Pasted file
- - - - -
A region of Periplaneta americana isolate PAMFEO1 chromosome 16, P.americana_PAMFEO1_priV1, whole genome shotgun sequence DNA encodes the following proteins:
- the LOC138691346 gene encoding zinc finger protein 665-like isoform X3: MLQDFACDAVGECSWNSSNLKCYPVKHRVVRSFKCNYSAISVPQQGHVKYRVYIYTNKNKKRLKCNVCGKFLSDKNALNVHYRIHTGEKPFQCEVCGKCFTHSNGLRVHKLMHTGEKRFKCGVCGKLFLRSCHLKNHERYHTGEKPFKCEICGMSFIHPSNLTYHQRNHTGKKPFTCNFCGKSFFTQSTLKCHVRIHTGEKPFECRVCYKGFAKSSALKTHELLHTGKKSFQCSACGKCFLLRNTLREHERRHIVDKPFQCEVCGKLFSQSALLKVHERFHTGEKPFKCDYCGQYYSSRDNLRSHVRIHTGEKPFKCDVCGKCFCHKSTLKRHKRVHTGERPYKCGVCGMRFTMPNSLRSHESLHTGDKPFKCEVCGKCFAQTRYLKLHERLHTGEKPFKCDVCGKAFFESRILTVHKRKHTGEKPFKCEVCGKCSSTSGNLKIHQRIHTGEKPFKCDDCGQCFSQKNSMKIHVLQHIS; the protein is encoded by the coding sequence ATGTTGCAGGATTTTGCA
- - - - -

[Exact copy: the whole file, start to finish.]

A region of Periplaneta americana isolate PAMFEO1 chromosome 16, P.americana_PAMFEO1_priV1, whole genome shotgun sequence DNA encodes the following proteins:
- the LOC138691346 gene encoding zinc finger protein 665-like isoform X3: MLQDFACDAVGECSWNSSNLKCYPVKHRVVRSFKCNYSAISVPQQGHVKYRVYIYTNKNKKRLKCNVCGKFLSDKNALNVHYRIHTGEKPFQCEVCGKCFTHSNGLRVHKLMHTGEKRFKCGVCGKLFLRSCHLKNHERYHTGEKPFKCEICGMSFIHPSNLTYHQRNHTGKKPFTCNFCGKSFFTQSTLKCHVRIHTGEKPFECRVCYKGFAKSSALKTHELLHTGKKSFQCSACGKCFLLRNTLREHERRHIVDKPFQCEVCGKLFSQSALLKVHERFHTGEKPFKCDYCGQYYSSRDNLRSHVRIHTGEKPFKCDVCGKCFCHKSTLKRHKRVHTGERPYKCGVCGMRFTMPNSLRSHESLHTGDKPFKCEVCGKCFAQTRYLKLHERLHTGEKPFKCDVCGKAFFESRILTVHKRKHTGEKPFKCEVCGKCSSTSGNLKIHQRIHTGEKPFKCDDCGQCFSQKNSMKIHVLQHIS; the protein is encoded by the coding sequence ATGTTGCAGGATTTTGCA